James Baldwin has had a burning passion for gaming since his early days when he started karting. But karting alone is not what has brought him to this point. He is not an ordinary racer. James Baldwin is the World’s Fastest Gamer.
James Baldwin pushes the pedal to the metal and the motor roars as the tyres of his car burn rubber into the asphalt. He’s practicing. He’s focused to the maximum, since he is soon to drive his first GT race. Baldwin has had a burning passion for gaming since his early days when he started karting. But karting alone is not what has brought him to this point. He is not an ordinary racer. James Baldwin is the World’s Fastest Gamer.
How to surpass a dream
World’s Fastest Gamer (WFG) is special competition. The main idea behind it is to close the breach between real world racing and Esports Racing.
“I think, if you are wanting to use sim racing as a platform to get into the race seat of a real car, then WFG is the best competition out there by some distance,” Baldwin says. “So you should definitely aim for this competition, and the key skill you need to win this competition is adaptability.”
Most esports athletes dream of being the best in their game. Sim racing is no exception. But WFG aims to find the best esports racer out there, no matter where they learned their trade. So, for each season the champions of the biggest video game titles and racing simulations are invited to compete. Gran Turismo, iRacing and Assetto Corsa are as much part of this competition as mobile games represented by GEARS.Club.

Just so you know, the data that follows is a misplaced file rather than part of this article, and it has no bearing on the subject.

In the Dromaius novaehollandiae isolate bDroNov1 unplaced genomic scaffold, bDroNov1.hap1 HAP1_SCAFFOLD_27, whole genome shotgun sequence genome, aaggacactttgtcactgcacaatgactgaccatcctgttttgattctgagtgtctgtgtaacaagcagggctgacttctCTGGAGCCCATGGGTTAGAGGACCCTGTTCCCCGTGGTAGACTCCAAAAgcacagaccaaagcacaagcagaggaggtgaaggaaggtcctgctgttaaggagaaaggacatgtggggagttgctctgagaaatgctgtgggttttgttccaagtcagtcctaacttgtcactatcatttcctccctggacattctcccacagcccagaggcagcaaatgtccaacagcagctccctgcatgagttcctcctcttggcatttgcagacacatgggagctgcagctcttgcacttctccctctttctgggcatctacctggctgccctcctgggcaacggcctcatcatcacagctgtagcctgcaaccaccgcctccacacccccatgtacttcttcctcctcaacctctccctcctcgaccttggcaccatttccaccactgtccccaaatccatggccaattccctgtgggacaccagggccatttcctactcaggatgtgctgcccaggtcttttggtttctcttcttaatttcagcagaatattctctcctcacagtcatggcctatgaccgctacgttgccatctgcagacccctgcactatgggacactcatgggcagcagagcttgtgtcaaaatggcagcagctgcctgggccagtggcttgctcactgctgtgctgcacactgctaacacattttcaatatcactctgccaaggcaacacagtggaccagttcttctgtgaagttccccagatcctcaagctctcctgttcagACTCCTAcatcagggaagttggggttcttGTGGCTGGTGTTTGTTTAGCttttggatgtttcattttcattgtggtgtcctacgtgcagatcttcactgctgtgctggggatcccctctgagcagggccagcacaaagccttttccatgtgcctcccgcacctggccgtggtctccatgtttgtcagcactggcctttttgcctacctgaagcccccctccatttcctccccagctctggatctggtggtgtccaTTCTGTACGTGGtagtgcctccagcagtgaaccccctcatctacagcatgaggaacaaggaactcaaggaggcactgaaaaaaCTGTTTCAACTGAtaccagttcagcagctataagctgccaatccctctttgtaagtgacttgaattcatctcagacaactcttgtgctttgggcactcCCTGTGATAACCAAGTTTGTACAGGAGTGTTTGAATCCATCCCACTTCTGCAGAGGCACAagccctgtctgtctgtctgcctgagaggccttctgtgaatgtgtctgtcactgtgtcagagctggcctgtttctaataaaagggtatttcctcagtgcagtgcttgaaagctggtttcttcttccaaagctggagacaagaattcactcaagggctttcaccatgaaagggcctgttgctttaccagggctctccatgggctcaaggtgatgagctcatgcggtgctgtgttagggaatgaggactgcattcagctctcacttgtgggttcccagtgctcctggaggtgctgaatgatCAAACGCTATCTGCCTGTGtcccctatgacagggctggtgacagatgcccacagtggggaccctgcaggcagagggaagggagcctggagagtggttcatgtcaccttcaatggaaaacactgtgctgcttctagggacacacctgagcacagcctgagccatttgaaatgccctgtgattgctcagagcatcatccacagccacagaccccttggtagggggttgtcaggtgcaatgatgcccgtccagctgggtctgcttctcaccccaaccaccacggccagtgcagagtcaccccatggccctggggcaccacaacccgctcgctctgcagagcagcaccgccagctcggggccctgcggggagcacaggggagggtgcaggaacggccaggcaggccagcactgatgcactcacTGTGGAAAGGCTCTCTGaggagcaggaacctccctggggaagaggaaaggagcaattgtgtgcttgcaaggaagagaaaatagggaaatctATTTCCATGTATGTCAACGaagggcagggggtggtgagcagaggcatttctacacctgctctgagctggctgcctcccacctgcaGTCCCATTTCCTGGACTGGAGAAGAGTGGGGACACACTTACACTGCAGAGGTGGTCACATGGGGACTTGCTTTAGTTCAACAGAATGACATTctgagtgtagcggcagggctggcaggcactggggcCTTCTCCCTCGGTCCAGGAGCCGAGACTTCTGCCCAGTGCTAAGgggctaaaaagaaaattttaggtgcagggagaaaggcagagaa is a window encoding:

The twelve competitors undergo a two-week training combined with different competitions. Only four can make it to the final – a real-world race in highly motorised GT cars.
Unlike most esports racing competitions the WFG attendees don’t just fight for money, but for nothing less than a job in the real world of racing. It gives these competitors the chance to live their passion and overcome monetary as well as physical borders, as sim racing is a cheaper and safer way to gain the necessary skillset.
Breaking virtual borders
The first season’s winner, Rudy van Buren, got signed by McLaren as a driving simulator pilot in 2017, helping the team to develop the next version of their F1 car.
While van Buren kind of stayed in the field of sim racing, Baldwin made the leap beyond the virtual borders.
His prize for the second season was a $1 million real racing contract with R-Motorsport for endurance races such as Daytona and Spa-Francorchamps along with tournaments at Le Mans and the Nürburgring.